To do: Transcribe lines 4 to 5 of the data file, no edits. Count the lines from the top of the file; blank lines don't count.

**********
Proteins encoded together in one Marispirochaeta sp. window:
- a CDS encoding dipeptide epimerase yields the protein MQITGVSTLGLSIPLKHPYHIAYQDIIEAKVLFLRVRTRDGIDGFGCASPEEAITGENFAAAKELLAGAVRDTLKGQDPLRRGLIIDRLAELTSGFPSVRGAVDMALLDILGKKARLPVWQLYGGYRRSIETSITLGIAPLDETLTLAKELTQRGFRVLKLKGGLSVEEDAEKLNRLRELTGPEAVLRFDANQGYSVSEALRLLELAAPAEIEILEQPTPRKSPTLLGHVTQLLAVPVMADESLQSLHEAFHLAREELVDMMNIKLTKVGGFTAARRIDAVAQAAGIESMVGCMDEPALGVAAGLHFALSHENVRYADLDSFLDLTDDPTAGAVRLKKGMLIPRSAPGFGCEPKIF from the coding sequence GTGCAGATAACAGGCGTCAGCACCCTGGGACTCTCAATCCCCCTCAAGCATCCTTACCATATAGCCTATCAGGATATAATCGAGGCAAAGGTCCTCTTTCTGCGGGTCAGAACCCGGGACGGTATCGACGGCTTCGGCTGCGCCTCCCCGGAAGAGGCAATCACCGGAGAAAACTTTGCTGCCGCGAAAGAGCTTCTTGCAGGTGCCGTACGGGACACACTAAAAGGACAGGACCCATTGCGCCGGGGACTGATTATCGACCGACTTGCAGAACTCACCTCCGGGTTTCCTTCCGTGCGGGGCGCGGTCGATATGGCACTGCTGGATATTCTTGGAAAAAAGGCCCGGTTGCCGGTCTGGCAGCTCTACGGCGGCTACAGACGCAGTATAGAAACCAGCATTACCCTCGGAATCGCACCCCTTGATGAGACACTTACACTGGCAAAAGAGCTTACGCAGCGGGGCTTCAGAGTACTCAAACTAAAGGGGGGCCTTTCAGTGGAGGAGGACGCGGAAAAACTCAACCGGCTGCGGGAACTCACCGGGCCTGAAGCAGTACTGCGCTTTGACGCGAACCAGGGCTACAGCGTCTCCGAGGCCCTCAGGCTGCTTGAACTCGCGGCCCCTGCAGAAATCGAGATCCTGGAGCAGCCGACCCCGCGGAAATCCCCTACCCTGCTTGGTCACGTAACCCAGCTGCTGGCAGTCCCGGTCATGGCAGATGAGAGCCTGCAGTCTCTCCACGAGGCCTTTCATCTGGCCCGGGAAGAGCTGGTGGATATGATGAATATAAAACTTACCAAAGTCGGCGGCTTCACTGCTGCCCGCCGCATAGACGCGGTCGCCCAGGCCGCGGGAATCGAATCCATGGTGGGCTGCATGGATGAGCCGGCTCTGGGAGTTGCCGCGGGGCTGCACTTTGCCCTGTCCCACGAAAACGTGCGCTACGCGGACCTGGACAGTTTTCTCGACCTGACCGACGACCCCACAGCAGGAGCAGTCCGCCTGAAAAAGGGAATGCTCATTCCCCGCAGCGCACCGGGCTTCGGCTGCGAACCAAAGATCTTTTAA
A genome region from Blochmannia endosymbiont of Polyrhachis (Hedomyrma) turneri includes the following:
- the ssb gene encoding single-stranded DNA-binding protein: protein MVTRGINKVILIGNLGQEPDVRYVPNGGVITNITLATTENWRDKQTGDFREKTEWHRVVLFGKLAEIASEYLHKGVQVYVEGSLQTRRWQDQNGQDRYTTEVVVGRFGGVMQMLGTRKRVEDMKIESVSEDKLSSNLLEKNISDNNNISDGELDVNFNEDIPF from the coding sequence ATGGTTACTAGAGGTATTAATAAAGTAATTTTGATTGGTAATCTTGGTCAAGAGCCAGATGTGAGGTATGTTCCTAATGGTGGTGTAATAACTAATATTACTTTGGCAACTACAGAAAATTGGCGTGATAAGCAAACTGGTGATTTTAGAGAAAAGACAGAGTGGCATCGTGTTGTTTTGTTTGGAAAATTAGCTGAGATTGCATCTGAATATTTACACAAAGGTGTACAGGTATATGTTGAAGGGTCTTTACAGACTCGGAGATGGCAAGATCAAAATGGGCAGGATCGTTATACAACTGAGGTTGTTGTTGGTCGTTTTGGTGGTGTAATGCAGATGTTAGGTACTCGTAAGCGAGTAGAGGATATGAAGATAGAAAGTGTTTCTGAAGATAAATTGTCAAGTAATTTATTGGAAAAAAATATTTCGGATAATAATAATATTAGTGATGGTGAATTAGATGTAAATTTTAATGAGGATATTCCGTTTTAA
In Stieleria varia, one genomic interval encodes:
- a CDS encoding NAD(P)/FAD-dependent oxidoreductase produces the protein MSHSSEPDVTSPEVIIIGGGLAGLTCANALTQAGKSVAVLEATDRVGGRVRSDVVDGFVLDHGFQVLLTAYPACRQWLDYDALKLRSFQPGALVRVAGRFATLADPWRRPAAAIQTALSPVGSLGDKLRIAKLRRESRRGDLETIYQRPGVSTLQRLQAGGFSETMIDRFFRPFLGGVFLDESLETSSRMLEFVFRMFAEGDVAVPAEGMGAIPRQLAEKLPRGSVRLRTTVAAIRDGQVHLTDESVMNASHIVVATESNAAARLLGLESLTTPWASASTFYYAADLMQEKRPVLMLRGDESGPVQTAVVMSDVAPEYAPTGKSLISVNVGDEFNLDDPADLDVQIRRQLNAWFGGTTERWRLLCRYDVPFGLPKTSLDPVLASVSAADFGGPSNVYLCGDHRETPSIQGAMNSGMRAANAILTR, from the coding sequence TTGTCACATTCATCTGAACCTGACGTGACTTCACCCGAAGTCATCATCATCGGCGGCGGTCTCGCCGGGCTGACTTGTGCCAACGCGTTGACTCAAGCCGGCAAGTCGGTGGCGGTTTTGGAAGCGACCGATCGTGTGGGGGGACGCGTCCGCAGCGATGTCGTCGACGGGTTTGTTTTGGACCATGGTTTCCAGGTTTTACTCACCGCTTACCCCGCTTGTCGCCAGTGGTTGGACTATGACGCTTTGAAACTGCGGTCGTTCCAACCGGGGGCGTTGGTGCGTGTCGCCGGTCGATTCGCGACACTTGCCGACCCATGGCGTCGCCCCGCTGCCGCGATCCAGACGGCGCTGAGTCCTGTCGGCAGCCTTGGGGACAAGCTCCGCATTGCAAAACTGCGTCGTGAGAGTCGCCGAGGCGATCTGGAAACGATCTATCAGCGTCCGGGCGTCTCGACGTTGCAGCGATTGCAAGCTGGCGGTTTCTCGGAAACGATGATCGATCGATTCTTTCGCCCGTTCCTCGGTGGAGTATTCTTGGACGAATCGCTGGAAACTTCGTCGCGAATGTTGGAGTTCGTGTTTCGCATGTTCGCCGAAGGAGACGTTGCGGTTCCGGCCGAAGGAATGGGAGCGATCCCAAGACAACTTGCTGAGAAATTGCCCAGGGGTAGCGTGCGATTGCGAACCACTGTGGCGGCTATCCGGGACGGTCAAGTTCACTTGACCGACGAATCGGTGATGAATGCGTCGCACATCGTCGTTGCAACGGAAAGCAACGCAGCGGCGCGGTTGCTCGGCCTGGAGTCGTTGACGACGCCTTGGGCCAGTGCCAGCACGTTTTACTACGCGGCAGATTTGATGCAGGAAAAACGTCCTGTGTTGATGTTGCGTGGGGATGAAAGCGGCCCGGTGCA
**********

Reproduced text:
- the ssb gene encoding single-stranded DNA-binding protein: protein MVTRGINKVILIGNLGQEPDVRYVPNGGVITNITLATTENWRDKQTGDFREKTEWHRVVLFGKLAEIASEYLHKGVQVYVEGSLQTRRWQDQNGQDRYTTEVVVGRFGGVMQMLGTRKRVEDMKIESVSEDKLSSNLLEKNISDNNNISDGELDVNFNEDIPF from the coding sequence ATGGTTACTAGAGGTATTAATAAAGTAATTTTGATTGGTAATCTTGGTCAAGAGCCAGATGTGAGGTATGTTCCTAATGGTGGTGTAATAACTAATATTACTTTGGCAACTACAGAAAATTGGCGTGATAAGCAAACTGGTGATTTTAGAGAAAAGACAGAGTGGCATCGTGTTGTTTTGTTTGGAAAATTAGCTGAGATTGCATCTGAATATTTACACAAAGGTGTACAGGTATATGTTGAAGGGTCTTTACAGACTCGGAGATGGCAAGATCAAAATGGGCAGGATCGTTATACAACTGAGGTTGTTGTTGGTCGTTTTGGTGGTGTAATGCAGATGTTAGGTACTCGTAAGCGAGTAGAGGATATGAAGATAGAAAGTGTTTCTGAAGATAAATTGTCAAGTAATTTATTGGAAAAAAATATTTCGGATAATAATAATATTAGTGATGGTGAATTAGATGTAAATTTTAATGAGGATATTCCGTTTTAA
In Stieleria varia, one genomic interval encodes: